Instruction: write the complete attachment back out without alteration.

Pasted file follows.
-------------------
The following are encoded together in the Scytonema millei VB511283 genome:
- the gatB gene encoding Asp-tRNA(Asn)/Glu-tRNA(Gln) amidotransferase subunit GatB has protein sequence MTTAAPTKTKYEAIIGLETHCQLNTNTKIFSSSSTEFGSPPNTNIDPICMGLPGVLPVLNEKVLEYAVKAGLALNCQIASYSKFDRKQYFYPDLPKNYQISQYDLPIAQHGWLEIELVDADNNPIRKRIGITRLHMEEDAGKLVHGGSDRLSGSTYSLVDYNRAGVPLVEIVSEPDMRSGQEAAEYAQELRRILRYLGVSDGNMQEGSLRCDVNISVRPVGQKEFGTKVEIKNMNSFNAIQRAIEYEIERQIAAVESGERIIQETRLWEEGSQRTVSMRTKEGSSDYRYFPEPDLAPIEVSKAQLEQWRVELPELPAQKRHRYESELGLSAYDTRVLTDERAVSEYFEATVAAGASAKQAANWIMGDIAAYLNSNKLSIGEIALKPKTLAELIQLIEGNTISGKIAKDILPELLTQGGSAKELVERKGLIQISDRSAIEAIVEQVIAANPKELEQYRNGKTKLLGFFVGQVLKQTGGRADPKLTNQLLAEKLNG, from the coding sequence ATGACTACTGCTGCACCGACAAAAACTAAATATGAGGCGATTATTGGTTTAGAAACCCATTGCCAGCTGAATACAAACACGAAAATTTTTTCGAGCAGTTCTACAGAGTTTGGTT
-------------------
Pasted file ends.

The following are encoded together in the Scytonema millei VB511283 genome:
- the gatB gene encoding Asp-tRNA(Asn)/Glu-tRNA(Gln) amidotransferase subunit GatB has protein sequence MTTAAPTKTKYEAIIGLETHCQLNTNTKIFSSSSTEFGSPPNTNIDPICMGLPGVLPVLNEKVLEYAVKAGLALNCQIASYSKFDRKQYFYPDLPKNYQISQYDLPIAQHGWLEIELVDADNNPIRKRIGITRLHMEEDAGKLVHGGSDRLSGSTYSLVDYNRAGVPLVEIVSEPDMRSGQEAAEYAQELRRILRYLGVSDGNMQEGSLRCDVNISVRPVGQKEFGTKVEIKNMNSFNAIQRAIEYEIERQIAAVESGERIIQETRLWEEGSQRTVSMRTKEGSSDYRYFPEPDLAPIEVSKAQLEQWRVELPELPAQKRHRYESELGLSAYDTRVLTDERAVSEYFEATVAAGASAKQAANWIMGDIAAYLNSNKLSIGEIALKPKTLAELIQLIEGNTISGKIAKDILPELLTQGGSAKELVERKGLIQISDRSAIEAIVEQVIAANPKELEQYRNGKTKLLGFFVGQVLKQTGGRADPKLTNQLLAEKLNG, from the coding sequence ATGACTACTGCTGCACCGACAAAAACTAAATATGAGGCGATTATTGGTTTAGAAACCCATTGCCAGCTGAATACAAACACGAAAATTTTTTCGAGCAGTTCTACAGAGTTTGGTT